May 14, 2013
By Jim Moore
While stung by—and still protesting—the loss to Embraer and Sierra Nevada Corp. of a lucrative U.S. Air Force contract to build light attack aircraft for Afghanistan, Beechcraft Corp. did land a deal to expand the T-6 turboprop fleet long used to train American military pilots.
The $210 million contract announced by the company May 13 will help keep Beechcraft’s Wichita, Kan., production staff busy through February 2015. It is the nineteenth production lot built for the Pentagon since deliveries of the turboprop T-6 began in 2000 under the Joint Primary Aircraft Training System program. The latest lot includes 35 aircraft, with an option for two more. The U.S. Navy will receive 33, with two slated for the U.S. Army, according to a company news release in which Beechcraft Defense Co. President Russ Bartlett noted the longstanding partnership.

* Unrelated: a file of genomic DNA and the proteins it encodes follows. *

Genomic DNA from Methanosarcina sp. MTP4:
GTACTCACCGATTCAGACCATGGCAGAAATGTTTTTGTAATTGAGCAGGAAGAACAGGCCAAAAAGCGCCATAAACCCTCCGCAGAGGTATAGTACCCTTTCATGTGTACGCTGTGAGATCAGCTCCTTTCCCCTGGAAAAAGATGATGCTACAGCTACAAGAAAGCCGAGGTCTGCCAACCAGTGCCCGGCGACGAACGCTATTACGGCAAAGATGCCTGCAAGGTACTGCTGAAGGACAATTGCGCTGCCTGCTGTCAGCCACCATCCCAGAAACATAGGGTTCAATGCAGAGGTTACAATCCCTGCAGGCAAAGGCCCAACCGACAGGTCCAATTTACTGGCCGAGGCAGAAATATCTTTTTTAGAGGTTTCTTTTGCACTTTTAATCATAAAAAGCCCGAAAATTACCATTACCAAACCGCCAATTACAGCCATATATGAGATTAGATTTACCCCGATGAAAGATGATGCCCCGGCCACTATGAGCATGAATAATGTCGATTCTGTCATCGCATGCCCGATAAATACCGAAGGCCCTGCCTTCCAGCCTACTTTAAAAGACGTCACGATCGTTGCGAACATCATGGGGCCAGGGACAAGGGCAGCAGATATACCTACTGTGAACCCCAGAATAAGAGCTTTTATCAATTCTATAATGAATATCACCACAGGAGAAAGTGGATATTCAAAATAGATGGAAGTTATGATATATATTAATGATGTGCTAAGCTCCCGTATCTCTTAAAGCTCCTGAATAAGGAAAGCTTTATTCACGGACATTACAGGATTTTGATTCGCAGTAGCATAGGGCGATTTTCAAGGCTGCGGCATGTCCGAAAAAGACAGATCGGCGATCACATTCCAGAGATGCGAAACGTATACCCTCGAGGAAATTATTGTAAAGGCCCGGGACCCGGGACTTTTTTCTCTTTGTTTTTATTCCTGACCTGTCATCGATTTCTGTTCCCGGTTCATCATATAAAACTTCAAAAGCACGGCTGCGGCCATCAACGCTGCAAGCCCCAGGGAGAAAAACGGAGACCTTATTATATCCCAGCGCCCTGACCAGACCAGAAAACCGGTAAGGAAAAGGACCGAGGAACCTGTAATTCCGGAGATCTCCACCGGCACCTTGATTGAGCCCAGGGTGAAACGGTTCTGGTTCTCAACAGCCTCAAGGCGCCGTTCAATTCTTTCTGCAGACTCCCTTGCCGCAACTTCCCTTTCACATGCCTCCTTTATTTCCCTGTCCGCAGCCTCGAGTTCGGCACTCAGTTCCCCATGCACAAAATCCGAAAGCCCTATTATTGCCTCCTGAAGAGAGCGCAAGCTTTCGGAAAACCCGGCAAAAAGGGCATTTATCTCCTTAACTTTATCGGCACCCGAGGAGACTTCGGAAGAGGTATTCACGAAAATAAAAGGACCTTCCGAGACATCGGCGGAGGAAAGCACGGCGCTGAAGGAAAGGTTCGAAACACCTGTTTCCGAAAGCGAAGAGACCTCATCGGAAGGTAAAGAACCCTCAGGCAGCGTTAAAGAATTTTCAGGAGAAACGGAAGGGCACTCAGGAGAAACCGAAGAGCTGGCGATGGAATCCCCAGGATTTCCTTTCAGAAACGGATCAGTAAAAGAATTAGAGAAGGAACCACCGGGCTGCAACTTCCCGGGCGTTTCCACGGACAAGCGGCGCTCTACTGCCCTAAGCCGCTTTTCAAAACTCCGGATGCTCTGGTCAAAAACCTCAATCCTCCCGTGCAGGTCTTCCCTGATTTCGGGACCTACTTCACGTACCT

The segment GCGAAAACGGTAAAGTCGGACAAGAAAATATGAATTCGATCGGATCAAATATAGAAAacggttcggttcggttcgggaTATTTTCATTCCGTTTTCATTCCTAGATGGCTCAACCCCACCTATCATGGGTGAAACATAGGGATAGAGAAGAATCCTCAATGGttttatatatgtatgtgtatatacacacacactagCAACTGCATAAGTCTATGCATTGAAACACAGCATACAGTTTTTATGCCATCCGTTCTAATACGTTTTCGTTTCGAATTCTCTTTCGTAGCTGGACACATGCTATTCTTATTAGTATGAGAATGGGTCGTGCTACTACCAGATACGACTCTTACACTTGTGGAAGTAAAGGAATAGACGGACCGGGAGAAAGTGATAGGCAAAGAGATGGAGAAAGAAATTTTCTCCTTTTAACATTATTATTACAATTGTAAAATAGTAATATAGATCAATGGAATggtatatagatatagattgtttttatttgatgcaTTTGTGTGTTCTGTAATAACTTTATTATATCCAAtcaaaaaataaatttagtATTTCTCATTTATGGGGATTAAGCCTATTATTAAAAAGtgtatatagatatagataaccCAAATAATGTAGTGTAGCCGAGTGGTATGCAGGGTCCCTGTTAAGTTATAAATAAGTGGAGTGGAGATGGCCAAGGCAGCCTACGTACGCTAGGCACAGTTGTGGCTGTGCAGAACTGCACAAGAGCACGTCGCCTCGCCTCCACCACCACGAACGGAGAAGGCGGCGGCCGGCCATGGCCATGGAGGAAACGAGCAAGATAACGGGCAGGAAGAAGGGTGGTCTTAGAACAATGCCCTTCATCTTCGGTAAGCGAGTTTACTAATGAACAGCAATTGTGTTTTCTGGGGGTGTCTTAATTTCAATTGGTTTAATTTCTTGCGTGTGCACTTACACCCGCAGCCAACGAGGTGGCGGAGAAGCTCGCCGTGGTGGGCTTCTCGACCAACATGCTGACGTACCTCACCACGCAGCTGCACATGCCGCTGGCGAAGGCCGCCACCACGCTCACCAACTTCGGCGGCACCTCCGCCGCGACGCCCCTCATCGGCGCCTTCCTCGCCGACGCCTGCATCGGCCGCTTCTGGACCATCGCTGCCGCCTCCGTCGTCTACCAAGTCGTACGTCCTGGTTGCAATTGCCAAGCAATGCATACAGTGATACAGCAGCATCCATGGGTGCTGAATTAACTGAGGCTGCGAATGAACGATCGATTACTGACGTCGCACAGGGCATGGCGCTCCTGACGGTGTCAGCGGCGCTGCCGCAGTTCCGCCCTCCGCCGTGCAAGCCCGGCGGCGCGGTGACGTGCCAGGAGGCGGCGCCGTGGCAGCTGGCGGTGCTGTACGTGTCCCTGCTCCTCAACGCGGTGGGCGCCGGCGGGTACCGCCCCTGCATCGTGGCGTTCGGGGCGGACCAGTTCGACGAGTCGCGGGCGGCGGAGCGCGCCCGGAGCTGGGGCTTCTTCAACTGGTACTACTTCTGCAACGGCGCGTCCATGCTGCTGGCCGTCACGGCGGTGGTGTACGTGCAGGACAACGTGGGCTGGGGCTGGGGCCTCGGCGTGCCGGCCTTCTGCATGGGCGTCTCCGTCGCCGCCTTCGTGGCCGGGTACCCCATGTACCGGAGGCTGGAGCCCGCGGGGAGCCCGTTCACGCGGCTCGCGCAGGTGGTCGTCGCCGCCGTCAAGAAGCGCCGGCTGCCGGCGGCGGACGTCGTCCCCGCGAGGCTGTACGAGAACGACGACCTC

“The contract will also provide increased stability for our Wichita workforce,” Bartlett said in the release.
Beechcraft in March delivered the 800th T-6, with a list of clients that also includes various foreign air forces. The latest version, the T-6C, has been fitted with glass cockpit and head-up displays to prepare pilots for high-tech frontline aircraft.
The Tucson Soaring Club is trying to grow the sport by training the next generation of glider pilots.
Able Flight has received and $8,000 check from the AOPA Foundation.
A new law in New Mexico will exempt parts and labor used in aircraft maintenance from the gross receipts tax, saving aircraft owners millions.
AOPA thanks our members for their continued support in protecting the freedom to fly.